Well, signs of peace, of healing and understanding are taking place, though perhaps not in the media spotlight. One story that did get at least some press involved a pastor and the congregation of Heartsong Church in Memphis, Tennessee. When the pastor and congregation learned that an Islamic Center was to be erected on land adjacent to their church, they immediately took action. They raised a six-foot sign reading, “Welcome to the neighborhood.” Beyond that symbolic gesture of hospitality, the church opened its worship hall so that their Muslim neighbors would have a place to worship during Ramadan. Friendships have formed; meals have been shared. Interfaith conversations have taken place. When asked why he and the congregation responded to their Muslim neighbors as they did, pastor Steve Stone said, “It was a no-brainer. Jesus commanded us to love our neighbors. They are our neighbors. It’s that simple.”
And the story of Heartsong Church in Memphis is not an isolated example. In cities all across America, similar stories have taken place. Since 9/11 many churches have become more aware and better informed about our Muslim neighbors and their faith. At UPC over the last several years, we’ve held dialogue sessions with Muslims, hosted a group of Pakistani Muslims, and even invited an Imam to share the pulpit with me one Sunday morning. Such efforts of interfaith cooperation, dialogue, working together for peace, for better understanding are widespread but under-reported. Maybe God tends to work outside the spotlight, among people in communities and congregations whose members practice forgiveness and seek reconciliation.
I read an amazing story this week in Christian Century. Through an unlikely series of coincidences, a retired American pilot named Dan Cherry found the F-4 Phantom fighter jet that he had piloted decades ago, when he served two tours of duty in Southeast Asia. It was sitting junked and neglected in a thicket of weeds outside a VFW club somewhere in the Midwest. The sight of the plane took him back to April 1972. In a dogfight with a North Vietnamese Russian-made MiG-21, he had fired a heat-seeking rocket that blew the wing off the enemy plane. Cherry recalled seeing the plane’s pilot with his arms broken, ejecting himself from the plane and parachuting to the ground 30 miles outside of Hanoi.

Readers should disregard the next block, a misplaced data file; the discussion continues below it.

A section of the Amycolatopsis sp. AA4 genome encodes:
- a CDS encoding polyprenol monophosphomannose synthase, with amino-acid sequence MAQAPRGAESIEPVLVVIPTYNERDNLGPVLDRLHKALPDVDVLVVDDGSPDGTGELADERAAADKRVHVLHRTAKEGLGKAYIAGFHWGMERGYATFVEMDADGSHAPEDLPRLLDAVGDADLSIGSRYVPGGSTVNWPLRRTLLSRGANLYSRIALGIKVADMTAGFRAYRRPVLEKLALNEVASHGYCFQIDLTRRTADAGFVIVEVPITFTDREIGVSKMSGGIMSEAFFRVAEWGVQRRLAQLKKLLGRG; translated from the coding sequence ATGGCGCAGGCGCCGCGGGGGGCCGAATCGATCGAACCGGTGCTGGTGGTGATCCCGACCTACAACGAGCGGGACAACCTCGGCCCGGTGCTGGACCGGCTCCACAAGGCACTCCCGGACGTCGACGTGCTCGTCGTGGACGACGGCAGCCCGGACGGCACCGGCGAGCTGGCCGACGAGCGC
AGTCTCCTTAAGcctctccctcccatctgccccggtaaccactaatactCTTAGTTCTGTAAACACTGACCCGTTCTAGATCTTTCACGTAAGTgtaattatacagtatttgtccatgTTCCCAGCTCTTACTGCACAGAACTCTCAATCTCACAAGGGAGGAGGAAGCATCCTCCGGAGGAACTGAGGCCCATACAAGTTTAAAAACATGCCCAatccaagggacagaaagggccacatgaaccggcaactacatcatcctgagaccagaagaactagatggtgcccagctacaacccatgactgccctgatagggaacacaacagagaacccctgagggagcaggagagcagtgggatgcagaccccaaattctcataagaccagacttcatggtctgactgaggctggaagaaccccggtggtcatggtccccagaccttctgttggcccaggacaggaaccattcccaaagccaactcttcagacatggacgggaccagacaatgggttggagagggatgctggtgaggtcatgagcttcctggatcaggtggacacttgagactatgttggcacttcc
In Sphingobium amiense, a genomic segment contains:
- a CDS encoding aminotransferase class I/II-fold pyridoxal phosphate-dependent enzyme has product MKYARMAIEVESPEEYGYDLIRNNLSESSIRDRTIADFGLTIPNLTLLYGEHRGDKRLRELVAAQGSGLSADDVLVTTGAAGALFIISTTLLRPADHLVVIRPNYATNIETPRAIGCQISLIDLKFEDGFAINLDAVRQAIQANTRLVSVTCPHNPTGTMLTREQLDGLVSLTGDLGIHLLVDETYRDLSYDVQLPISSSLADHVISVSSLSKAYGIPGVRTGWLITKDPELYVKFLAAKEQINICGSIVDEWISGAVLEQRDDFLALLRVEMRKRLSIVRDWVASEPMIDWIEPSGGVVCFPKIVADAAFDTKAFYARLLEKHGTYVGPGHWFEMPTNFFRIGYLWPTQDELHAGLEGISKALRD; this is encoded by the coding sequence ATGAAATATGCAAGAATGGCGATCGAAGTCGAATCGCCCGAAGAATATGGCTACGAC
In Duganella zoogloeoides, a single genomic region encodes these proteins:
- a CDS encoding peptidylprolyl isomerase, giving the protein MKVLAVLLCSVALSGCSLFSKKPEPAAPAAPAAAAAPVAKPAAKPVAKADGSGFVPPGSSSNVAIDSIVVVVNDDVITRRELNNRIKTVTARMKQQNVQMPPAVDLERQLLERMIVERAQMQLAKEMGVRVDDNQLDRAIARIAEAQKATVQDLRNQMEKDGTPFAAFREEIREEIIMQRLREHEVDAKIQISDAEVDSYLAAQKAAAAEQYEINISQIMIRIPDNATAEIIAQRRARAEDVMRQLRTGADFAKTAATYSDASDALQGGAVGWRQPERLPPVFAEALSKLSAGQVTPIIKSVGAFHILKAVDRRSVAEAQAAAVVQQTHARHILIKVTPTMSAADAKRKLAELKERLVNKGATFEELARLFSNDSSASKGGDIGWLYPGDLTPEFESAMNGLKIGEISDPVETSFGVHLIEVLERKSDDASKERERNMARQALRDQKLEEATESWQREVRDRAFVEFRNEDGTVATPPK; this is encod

All these years later, that memory launched Cherry on a search for the North Vietnamese pilot, and in 2008 Cherry found him in Ho Chi Minh City. “Welcome to my country,” Nguyen Hong My said when the two men met, “I am glad to see you are in good health. I hope we can be friends.” Cherry went to the man’s home for dinner, met his family and held his one-year-old grandson. Later Hong My returned the favor, and visited Cherry in the United States. Dying to their old selves, two former enemies were reborn as friends.
What this story reminds us is that the good that God intends is not always immediate. Sometimes many years pass before the good emerges. Joseph was sold into slavery and he spent long years in prison, in disfavor, in solitude, before God’s good emerged. Decades passed before the American pilot was spurred to seek reconciliation with his former enemy. It’s important for us as Christians to take a long view of events, remembering that God’s time is not our time. We live in hope and even confidence that God will bring joy out of sorrow, reconciliation out of enmity, and good out of what was intended for evil. This hope allows us to go on after a tragedy, to begin again.
Friends, gathering ten years after the events of 9/ll, 2001, we still live in a world profoundly broken by violence. But our bedrock faith is in God who is working in and through the hostility and terror of our world to bring healing, forgiveness, restoration. This is God’s plan. Today, then, in our own lives, let u eco the faith that Joseph affirmed: God is good…all the time.